For example, Regan says, a pharmaceutical client with a high volume of product-liability lawsuits can discern patterns that can be studied to accurately predict cost per job.
Middle-market firms that often take overflow, commodity-oriented work that bigger firms don’t want may be best suited to adopt Henderson’s model, says Harold Krent, dean of Chicago-Kent College of Law.
“You can have wonderful law firms in the cost-containment space,” he says. “But there are barriers—the fact that I doubt you’ll see the same profits per partner that you now do at the larger firms.”
Some midtier firms are indeed benefiting from the backlash against skyrocketing hourly rates. Denver-based Holland & Hart has recruited several partners from larger firms whose high hourly rates pushed them out of the top tier of the market.
“We have tremendous rate pressure from our large energy clients—Exxon, Chevron, Shell,” says Lawrence Wolfe, Holland & Hart’s managing partner. The firm, which recruits heavily from state schools such as the University of Colorado, has been increasingly winning business in part on price, he says.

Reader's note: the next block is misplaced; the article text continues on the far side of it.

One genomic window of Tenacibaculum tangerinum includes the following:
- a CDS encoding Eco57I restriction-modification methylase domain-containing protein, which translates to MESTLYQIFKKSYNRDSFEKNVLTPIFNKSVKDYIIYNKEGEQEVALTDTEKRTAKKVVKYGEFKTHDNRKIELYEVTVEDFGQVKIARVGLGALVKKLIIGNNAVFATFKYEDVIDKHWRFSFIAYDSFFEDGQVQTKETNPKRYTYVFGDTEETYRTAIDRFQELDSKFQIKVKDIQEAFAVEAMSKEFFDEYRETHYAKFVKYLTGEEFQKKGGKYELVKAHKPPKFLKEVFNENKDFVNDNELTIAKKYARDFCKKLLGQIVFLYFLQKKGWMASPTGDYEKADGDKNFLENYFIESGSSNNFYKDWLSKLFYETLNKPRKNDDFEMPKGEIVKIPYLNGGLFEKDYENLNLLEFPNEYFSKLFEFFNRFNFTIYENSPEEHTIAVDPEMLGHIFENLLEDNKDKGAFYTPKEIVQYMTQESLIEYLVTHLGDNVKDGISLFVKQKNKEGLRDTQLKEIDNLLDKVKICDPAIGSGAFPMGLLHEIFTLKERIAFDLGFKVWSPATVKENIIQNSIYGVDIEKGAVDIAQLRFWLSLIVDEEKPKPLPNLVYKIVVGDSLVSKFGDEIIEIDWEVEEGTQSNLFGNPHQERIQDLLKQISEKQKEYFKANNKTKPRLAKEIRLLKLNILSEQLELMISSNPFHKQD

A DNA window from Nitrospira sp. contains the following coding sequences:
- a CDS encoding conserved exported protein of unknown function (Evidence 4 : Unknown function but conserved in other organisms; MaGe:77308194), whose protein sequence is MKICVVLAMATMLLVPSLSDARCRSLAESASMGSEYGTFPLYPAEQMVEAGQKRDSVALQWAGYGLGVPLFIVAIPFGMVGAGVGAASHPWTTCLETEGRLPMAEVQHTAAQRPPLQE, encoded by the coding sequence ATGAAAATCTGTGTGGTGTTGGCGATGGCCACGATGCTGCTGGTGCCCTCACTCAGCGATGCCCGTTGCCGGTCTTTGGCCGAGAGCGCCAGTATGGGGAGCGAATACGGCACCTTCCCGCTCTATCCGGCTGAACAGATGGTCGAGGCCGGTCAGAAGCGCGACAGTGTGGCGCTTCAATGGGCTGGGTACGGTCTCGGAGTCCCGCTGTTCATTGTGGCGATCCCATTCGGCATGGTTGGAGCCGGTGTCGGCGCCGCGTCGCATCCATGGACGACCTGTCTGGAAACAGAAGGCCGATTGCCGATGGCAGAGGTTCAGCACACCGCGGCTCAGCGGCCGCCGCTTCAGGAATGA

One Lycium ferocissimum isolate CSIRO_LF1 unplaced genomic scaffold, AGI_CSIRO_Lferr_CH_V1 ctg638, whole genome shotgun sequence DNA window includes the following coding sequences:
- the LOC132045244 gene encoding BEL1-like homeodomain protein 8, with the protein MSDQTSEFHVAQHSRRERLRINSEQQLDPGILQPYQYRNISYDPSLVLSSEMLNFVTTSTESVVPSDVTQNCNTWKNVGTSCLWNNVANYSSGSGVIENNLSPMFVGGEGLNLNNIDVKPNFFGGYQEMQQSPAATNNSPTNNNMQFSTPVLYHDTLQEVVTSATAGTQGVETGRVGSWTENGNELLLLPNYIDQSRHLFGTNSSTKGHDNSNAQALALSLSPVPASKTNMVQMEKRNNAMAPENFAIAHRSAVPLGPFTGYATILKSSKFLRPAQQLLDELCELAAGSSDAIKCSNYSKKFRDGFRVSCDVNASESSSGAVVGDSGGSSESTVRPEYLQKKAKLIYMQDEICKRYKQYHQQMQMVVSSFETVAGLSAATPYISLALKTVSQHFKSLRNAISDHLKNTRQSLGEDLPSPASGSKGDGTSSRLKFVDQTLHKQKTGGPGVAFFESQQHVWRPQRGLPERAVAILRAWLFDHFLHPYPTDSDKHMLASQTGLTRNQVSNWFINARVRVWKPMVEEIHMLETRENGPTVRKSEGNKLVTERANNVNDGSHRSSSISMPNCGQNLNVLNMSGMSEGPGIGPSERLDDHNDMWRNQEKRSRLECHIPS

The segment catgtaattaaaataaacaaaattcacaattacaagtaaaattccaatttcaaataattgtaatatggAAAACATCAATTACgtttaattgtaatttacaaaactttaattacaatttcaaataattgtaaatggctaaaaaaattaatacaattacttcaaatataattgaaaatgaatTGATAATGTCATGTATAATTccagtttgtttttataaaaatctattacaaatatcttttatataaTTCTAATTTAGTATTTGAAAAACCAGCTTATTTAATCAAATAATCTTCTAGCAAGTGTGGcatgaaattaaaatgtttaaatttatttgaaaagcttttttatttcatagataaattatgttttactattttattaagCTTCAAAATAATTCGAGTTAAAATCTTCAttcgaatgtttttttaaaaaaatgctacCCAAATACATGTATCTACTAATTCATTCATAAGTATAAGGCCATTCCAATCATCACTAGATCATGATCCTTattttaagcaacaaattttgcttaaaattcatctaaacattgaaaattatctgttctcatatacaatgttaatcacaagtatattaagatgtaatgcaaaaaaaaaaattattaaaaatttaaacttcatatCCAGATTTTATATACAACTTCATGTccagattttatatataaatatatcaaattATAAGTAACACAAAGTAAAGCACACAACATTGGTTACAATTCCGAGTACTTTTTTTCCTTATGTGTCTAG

“We are continuing to get work from the big companies that could hire anybody in the world. They’re paying hundreds of dollars an hour less for us,” he says.
In addition, the firm has one large energy client, which Wolfe declined to identify, that has shifted to a sophisticated fixed-fee model. The firm and its client built the model based upon three years of negotiated budgets.
Just how long it will be before the market is ready to adopt a more wholesale approach to Henderson’s prescribed remedies remains to be seen. Certainly ingrained attitudes about quality and the initial sacrifice to the bottom line will be key factors.
“The point is extremely well-taken,” says Timm Whitney, director of attorney recruiting and professional development for White & Case in New York City. “I think he’s definitely hit on the major market dynamics.”